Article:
MEDELIN - Dozens have been killed after a plane carrying 72 passengers, including members of a Brazilian football team, crashed on its way to the Colombian city of Medellin.
The British Aerospace 146, operated by a little known Bolivian airline, LAMIA, declared an emergency at 10 pm on Monday night (28/11) following an electrical failure.
South America has seen a number of high profile air disasters over the years. According to Flight Safety Foundation, Colombia’s national airline, Avianca, was involved in 10 fatal incidents between 1985 and 1999 resulting in the deaths of 1,043 people.
The most infamous was the bombing of Flight 203 from Bogotá to Cali in 1989, masterminded by drug cartel boss Pablo Escobar, in which 110 passengers and crew were killed. Just two months later 72 people died when Avianca Flight 52, en route from Bogotá to New York City, crashed in Cove Neck, New York, after running out of fuel.
This week’s accident is also reminiscent of the 1972 Andes flight disaster, in which a chartered flight carrying 45 passengers, including a rugby union team, crashed in a remote region of Argentina. The 16 survivors were rescued more than two months after the crash and their story was told in the 1993 film Alive.
Air safety standards in South America have improved dramatically, however, and are now on a par with those found in Europe. Avianca, for example, has not been involved in a single incident since 1999, despite flying as many as 28 million passengers a year.
Each year the European Union publishes a list of airlines that are banned from its airspace due to concerns over safety standards. The vast majority are currently found in sub-Saharan Africa and it doesn’t contain a single South American airline.
The website AirlineRatings.com judges South America’s largest carriers to be among the safest in the world. LAN, based in Chile, Gol Transportes Aéreos and Azul Linhas Aereas (both Brazil), Avianca, and Aerolíneas Argentinas (Argentina), the continent’s five biggest in terms of passengers carried, each have the maximum safety rating of seven stars.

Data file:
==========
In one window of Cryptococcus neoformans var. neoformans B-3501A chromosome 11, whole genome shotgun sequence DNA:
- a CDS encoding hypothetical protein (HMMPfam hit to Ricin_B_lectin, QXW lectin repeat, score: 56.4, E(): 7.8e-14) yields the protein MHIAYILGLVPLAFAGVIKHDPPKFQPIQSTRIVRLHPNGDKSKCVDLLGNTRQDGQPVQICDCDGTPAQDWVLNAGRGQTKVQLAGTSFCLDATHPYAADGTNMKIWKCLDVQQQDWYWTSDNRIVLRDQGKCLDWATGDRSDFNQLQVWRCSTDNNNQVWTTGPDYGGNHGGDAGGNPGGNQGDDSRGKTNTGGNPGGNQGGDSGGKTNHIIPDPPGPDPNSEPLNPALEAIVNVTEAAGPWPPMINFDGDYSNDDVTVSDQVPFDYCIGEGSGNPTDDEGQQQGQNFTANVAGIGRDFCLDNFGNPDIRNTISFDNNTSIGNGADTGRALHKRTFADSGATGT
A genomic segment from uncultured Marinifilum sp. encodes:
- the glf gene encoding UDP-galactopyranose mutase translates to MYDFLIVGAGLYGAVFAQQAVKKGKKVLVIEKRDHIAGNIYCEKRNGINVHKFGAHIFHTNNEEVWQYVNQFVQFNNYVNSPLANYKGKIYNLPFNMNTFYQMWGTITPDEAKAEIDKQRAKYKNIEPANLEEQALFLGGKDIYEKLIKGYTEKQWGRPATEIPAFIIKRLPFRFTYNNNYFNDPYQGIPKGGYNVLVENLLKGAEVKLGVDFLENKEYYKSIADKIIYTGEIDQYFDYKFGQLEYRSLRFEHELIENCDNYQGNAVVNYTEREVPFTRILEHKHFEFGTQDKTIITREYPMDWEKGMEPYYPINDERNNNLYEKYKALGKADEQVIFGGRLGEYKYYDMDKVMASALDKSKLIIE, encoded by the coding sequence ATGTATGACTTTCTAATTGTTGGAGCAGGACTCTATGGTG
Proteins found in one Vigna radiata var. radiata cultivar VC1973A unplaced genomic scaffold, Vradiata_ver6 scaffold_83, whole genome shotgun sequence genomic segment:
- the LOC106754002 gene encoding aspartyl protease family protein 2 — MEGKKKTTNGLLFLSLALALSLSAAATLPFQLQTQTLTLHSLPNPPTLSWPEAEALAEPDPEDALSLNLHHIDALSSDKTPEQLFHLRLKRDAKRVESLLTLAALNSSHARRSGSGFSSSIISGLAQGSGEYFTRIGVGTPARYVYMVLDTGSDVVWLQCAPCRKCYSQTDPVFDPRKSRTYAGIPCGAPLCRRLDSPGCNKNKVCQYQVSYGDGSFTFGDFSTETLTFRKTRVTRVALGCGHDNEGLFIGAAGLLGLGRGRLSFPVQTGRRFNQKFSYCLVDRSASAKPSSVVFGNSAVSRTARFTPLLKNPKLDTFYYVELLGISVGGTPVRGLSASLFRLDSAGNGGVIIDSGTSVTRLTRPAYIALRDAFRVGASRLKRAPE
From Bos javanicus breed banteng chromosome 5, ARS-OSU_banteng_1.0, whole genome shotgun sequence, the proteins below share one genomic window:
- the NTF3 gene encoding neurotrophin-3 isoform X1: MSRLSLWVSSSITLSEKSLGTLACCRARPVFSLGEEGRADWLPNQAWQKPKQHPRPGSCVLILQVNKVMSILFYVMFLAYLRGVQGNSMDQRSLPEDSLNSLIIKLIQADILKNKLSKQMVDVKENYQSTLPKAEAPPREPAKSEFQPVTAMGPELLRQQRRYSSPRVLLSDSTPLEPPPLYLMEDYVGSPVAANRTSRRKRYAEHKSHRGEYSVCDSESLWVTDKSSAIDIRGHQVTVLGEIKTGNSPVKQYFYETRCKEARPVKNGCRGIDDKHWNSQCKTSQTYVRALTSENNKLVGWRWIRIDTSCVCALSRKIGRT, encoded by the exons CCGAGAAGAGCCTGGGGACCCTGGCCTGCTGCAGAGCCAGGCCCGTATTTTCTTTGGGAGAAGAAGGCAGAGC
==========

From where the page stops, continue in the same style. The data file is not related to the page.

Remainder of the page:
While less is known about LAMIA, the Bolivian airline involved in this week’s crash, it is subject to the same safety standards as its larger rivals.
Chris Moss, Telegraph Travel’s South America expert, said he has taken “hundreds” of internal flights there and couldn’t see any evidence that safety standards are any lower than in the West.
“Weather sometimes makes flights feel edgy, pilots have to take off in stormy conditions and Andean regions, like the area where Medellin sits, can look tricky from the air. But these are just inexpert impressions,” he said as report Telegraph.
Patrick Smith, a US pilot and author of the book Cockpit Confidential, argues that even in regions with bad reputations, such as sub-Saharan Africa, there is no such thing as a “dangerous” airline.
“Some are safer than others, but even the least safe airline is still very safe,” he says.
“And in certain regions I’d be more comfortable with a local carrier that knows its territory and the quirks of flying there. One example I love to cite is Bolivia’s LAB – Lloyd Aereo Boliviano – the former national airline of the poorest country in South America.